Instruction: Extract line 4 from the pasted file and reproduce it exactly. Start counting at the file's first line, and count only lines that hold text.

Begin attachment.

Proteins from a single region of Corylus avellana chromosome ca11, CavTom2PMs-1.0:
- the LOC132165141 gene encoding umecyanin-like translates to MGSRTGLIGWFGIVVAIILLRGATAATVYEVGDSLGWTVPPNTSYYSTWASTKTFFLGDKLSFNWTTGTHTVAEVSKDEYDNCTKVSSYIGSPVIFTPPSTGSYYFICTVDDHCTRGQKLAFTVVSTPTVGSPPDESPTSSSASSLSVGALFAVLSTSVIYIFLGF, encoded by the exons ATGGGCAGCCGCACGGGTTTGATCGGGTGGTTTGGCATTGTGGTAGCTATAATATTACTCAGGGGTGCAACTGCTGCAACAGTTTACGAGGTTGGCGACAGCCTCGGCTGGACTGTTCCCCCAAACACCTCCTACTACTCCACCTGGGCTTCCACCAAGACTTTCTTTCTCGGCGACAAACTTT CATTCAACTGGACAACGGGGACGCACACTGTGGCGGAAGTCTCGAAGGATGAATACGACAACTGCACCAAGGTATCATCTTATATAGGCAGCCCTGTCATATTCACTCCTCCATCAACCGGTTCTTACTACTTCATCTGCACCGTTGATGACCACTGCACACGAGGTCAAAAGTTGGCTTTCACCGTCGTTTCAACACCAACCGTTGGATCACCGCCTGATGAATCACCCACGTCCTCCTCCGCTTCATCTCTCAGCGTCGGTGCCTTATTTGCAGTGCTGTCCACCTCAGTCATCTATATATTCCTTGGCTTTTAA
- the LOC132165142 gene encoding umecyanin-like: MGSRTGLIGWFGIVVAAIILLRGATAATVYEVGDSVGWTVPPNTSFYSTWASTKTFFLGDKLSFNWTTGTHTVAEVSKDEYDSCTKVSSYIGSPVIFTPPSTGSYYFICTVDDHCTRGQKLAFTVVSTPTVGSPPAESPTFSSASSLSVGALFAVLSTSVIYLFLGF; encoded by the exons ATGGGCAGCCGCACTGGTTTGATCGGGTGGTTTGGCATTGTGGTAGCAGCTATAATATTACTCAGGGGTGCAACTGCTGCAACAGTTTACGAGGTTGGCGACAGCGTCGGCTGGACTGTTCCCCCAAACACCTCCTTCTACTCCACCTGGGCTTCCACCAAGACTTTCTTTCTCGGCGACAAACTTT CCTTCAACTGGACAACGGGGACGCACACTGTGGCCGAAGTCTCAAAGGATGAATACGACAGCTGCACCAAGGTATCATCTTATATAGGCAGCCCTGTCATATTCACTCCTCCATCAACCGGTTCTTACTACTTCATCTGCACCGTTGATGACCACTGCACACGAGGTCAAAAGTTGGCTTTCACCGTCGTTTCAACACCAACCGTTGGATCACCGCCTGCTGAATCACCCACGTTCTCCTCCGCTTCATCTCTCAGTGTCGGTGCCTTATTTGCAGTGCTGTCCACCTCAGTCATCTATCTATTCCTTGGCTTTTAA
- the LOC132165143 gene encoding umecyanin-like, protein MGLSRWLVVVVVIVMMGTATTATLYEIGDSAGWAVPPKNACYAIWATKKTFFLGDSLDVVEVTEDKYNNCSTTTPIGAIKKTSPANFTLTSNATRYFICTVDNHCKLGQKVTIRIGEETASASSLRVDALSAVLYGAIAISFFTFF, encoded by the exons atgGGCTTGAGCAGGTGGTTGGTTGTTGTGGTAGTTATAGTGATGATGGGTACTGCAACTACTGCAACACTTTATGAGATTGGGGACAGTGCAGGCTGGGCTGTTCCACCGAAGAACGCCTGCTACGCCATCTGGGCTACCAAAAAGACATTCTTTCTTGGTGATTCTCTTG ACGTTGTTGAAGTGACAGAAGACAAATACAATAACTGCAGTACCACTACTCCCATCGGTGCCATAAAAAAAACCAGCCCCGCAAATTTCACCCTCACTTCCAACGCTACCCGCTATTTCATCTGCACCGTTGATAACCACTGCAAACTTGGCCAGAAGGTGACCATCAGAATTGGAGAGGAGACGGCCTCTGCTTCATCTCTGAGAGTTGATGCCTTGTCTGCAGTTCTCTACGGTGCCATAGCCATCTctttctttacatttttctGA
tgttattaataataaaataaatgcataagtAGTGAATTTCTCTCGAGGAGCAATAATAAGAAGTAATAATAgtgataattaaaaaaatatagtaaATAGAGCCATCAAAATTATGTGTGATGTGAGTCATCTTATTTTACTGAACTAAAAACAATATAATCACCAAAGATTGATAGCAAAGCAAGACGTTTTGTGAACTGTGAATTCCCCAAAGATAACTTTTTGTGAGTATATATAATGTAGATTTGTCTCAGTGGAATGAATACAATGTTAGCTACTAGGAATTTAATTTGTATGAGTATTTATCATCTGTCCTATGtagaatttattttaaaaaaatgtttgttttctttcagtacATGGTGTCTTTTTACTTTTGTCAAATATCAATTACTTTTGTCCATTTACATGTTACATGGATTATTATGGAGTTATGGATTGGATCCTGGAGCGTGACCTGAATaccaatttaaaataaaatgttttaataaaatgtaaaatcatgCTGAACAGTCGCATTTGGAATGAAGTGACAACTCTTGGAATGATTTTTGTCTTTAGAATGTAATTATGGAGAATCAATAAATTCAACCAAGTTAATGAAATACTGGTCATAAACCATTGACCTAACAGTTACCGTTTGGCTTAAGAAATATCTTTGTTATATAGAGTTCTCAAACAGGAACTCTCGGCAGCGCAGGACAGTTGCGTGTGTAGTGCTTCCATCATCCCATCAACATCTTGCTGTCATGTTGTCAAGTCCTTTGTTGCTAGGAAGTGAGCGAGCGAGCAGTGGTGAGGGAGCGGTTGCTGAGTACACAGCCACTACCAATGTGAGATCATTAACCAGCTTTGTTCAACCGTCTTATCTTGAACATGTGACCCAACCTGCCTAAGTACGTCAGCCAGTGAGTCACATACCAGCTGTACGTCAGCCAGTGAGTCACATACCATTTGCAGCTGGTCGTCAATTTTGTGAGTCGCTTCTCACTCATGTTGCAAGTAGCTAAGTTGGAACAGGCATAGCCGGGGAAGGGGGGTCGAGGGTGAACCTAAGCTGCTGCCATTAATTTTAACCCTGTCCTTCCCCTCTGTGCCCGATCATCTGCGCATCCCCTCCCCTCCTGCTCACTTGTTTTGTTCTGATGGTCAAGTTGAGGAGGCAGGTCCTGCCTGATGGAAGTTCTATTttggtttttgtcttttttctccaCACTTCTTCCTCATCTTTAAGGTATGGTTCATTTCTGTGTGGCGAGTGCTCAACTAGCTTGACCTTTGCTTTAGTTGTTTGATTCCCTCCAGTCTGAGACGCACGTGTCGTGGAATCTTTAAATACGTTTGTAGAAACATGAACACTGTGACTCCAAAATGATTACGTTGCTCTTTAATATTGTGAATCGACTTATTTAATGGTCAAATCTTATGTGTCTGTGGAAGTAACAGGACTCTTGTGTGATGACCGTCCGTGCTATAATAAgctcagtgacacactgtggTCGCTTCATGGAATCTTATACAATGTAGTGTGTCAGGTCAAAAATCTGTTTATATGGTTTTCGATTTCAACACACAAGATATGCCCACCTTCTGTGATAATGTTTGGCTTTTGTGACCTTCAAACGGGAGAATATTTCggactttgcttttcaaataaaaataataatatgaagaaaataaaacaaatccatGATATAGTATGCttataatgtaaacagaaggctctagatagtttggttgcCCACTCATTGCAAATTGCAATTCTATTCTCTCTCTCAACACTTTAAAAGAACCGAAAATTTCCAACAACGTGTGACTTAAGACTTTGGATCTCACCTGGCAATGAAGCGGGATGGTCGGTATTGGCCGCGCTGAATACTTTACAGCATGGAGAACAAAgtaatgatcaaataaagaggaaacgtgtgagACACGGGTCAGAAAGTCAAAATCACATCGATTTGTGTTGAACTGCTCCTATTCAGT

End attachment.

- the LOC132165143 gene encoding umecyanin-like, protein MGLSRWLVVVVVIVMMGTATTATLYEIGDSAGWAVPPKNACYAIWATKKTFFLGDSLDVVEVTEDKYNNCSTTTPIGAIKKTSPANFTLTSNATRYFICTVDNHCKLGQKVTIRIGEETASASSLRVDALSAVLYGAIAISFFTFF, encoded by the exons atgGGCTTGAGCAGGTGGTTGGTTGTTGTGGTAGTTATAGTGATGATGGGTACTGCAACTACTGCAACACTTTATGAGATTGGGGACAGTGCAGGCTGGGCTGTTCCACCGAAGAACGCCTGCTACGCCATCTGGGCTACCAAAAAGACATTCTTTCTTGGTGATTCTCTTG ACGTTGTTGAAGTGACAGAAGACAAATACAATAACTGCAGTACCACTACTCCCATCGGTGCCATAAAAAAAACCAGCCCCGCAAATTTCACCCTCACTTCCAACGCTACCCGCTATTTCATCTGCACCGTTGATAACCACTGCAAACTTGGCCAGAAGGTGACCATCAGAATTGGAGAGGAGACGGCCTCTGCTTCATCTCTGAGAGTTGATGCCTTGTCTGCAGTTCTCTACGGTGCCATAGCCATCTctttctttacatttttctGA